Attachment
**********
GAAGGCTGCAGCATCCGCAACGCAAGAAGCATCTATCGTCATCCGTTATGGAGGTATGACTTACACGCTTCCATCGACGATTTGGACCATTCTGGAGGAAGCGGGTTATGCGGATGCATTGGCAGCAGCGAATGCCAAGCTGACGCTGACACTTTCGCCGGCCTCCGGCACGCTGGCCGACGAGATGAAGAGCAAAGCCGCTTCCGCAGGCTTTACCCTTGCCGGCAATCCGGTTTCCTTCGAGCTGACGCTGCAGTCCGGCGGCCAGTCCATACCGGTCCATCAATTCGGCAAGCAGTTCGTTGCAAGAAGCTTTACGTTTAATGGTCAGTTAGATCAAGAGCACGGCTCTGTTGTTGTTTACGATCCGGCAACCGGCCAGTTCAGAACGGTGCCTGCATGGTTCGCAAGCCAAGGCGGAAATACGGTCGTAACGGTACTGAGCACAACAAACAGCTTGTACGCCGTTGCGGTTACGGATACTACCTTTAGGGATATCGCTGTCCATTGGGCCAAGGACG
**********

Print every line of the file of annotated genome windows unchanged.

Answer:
GAAGGCTGCAGCATCCGCAACGCAAGAAGCATCTATCGTCATCCGTTATGGAGGTATGACTTACACGCTTCCATCGACGATTTGGACCATTCTGGAGGAAGCGGGTTATGCGGATGCATTGGCAGCAGCGAATGCCAAGCTGACGCTGACACTTTCGCCGGCCTCCGGCACGCTGGCCGACGAGATGAAGAGCAAAGCCGCTTCCGCAGGCTTTACCCTTGCCGGCAATCCGGTTTCCTTCGAGCTGACGCTGCAGTCCGGCGGCCAGTCCATACCGGTCCATCAATTCGGCAAGCAGTTCGTTGCAAGAAGCTTTACGTTTAATGGTCAGTTAGATCAAGAGCACGGCTCTGTTGTTGTTTACGATCCGGCAACCGGCCAGTTCAGAACGGTGCCTGCATGGTTCGCAAGCCAAGGCGGAAATACGGTCGTAACGGTACTGAGCACAACAAACAGCTTGTACGCCGTTGCGGTTACGGATACTACCTTTAGGGATATCGCTGTCCATTGGGCCAAGGACG